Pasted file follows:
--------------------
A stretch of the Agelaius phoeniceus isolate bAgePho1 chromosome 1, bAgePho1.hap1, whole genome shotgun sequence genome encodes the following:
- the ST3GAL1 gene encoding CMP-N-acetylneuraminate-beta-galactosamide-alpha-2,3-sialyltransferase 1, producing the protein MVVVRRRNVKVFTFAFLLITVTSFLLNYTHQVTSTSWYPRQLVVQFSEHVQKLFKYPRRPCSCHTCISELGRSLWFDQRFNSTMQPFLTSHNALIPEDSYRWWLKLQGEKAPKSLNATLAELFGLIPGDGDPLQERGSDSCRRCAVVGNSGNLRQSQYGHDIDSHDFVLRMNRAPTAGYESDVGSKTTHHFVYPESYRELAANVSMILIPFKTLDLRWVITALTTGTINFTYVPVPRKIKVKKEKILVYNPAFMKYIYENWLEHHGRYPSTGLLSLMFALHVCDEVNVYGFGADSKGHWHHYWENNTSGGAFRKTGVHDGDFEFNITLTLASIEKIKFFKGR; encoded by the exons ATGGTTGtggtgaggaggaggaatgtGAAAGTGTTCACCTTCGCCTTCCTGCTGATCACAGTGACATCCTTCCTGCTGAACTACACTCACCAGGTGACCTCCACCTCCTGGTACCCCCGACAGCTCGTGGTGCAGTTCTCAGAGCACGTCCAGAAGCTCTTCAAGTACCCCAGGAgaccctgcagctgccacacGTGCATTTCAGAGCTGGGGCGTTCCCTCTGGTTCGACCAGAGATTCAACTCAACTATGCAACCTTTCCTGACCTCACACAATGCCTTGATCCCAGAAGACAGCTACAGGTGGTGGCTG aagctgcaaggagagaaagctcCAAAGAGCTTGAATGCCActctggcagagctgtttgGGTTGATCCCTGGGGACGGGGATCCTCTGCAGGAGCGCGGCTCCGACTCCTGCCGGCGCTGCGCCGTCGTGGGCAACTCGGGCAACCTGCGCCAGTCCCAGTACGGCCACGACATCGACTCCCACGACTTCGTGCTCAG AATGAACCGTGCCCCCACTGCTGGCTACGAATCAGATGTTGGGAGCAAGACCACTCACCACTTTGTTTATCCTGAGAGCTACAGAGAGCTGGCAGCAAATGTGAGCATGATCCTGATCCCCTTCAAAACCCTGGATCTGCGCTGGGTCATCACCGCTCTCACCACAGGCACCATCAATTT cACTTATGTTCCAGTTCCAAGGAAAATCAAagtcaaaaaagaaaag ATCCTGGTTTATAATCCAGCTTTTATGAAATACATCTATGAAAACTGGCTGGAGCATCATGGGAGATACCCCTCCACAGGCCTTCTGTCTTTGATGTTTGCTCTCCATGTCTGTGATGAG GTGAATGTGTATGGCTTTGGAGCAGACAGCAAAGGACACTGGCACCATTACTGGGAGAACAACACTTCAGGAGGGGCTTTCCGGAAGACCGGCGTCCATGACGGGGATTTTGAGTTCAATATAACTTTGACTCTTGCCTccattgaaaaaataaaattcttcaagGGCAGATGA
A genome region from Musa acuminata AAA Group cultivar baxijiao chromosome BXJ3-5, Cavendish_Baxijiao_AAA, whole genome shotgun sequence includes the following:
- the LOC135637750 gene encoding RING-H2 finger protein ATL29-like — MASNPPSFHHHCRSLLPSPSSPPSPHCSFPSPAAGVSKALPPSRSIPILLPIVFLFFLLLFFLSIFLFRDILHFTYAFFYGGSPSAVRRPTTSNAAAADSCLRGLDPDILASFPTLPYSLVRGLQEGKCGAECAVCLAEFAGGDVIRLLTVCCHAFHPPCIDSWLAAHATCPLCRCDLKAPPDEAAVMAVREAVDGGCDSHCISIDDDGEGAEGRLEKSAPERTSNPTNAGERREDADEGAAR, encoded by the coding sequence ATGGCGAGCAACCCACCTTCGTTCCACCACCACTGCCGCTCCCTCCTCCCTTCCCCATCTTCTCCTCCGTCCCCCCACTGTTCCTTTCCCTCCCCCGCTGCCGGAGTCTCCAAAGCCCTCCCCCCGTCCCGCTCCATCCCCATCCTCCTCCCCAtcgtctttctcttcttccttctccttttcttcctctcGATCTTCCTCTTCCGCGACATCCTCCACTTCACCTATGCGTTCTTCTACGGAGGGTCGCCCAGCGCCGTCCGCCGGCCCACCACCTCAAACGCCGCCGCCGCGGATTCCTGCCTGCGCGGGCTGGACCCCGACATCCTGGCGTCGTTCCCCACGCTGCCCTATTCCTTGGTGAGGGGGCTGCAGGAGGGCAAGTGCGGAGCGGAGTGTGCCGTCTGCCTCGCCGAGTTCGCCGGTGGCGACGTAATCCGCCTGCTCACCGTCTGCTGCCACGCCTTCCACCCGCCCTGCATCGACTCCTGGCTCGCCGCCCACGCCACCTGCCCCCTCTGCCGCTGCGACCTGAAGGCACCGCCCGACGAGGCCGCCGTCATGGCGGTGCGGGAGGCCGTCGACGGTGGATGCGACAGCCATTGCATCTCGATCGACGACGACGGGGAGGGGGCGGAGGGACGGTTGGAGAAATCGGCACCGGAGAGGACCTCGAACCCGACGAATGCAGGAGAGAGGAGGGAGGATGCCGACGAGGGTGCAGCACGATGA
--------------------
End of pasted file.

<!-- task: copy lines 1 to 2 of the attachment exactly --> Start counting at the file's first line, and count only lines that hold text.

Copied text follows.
A stretch of the Agelaius phoeniceus isolate bAgePho1 chromosome 1, bAgePho1.hap1, whole genome shotgun sequence genome encodes the following:
- the ST3GAL1 gene encoding CMP-N-acetylneuraminate-beta-galactosamide-alpha-2,3-sialyltransferase 1, producing the protein MVVVRRRNVKVFTFAFLLITVTSFLLNYTHQVTSTSWYPRQLVVQFSEHVQKLFKYPRRPCSCHTCISELGRSLWFDQRFNSTMQPFLTSHNALIPEDSYRWWLKLQGEKAPKSLNATLAELFGLIPGDGDPLQERGSDSCRRCAVVGNSGNLRQSQYGHDIDSHDFVLRMNRAPTAGYESDVGSKTTHHFVYPESYRELAANVSMILIPFKTLDLRWVITALTTGTINFTYVPVPRKIKVKKEKILVYNPAFMKYIYENWLEHHGRYPSTGLLSLMFALHVCDEVNVYGFGADSKGHWHHYWENNTSGGAFRKTGVHDGDFEFNITLTLASIEKIKFFKGR; encoded by the exons ATGGTTGtggtgaggaggaggaatgtGAAAGTGTTCACCTTCGCCTTCCTGCTGATCACAGTGACATCCTTCCTGCTGAACTACACTCACCAGGTGACCTCCACCTCCTGGTACCCCCGACAGCTCGTGGTGCAGTTCTCAGAGCACGTCCAGAAGCTCTTCAAGTACCCCAGGAgaccctgcagctgccacacGTGCATTTCAGAGCTGGGGCGTTCCCTCTGGTTCGACCAGAGATTCAACTCAACTATGCAACCTTTCCTGACCTCACACAATGCCTTGATCCCAGAAGACAGCTACAGGTGGTGGCTG aagctgcaaggagagaaagctcCAAAGAGCTTGAATGCCActctggcagagctgtttgGGTTGATCCCTGGGGACGGGGATCCTCTGCAGGAGCGCGGCTCCGACTCCTGCCGGCGCTGCGCCGTCGTGGGCAACTCGGGCAACCTGCGCCAGTCCCAGTACGGCCACGACATCGACTCCCACGACTTCGTGCTCAG AATGAACCGTGCCCCCACTGCTGGCTACGAATCAGATGTTGGGAGCAAGACCACTCACCACTTTGTTTATCCTGAGAGCTACAGAGAGCTGGCAGCAAATGTGAGCATGATCCTGATCCCCTTCAAAACCCTGGATCTGCGCTGGGTCATCACCGCTCTCACCACAGGCACCATCAATTT cACTTATGTTCCAGTTCCAAGGAAAATCAAagtcaaaaaagaaaag ATCCTGGTTTATAATCCAGCTTTTATGAAATACATCTATGAAAACTGGCTGGAGCATCATGGGAGATACCCCTCCACAGGCCTTCTGTCTTTGATGTTTGCTCTCCATGTCTGTGATGAG GTGAATGTGTATGGCTTTGGAGCAGACAGCAAAGGACACTGGCACCATTACTGGGAGAACAACACTTCAGGAGGGGCTTTCCGGAAGACCGGCGTCCATGACGGGGATTTTGAGTTCAATATAACTTTGACTCTTGCCTccattgaaaaaataaaattcttcaagGGCAGATGA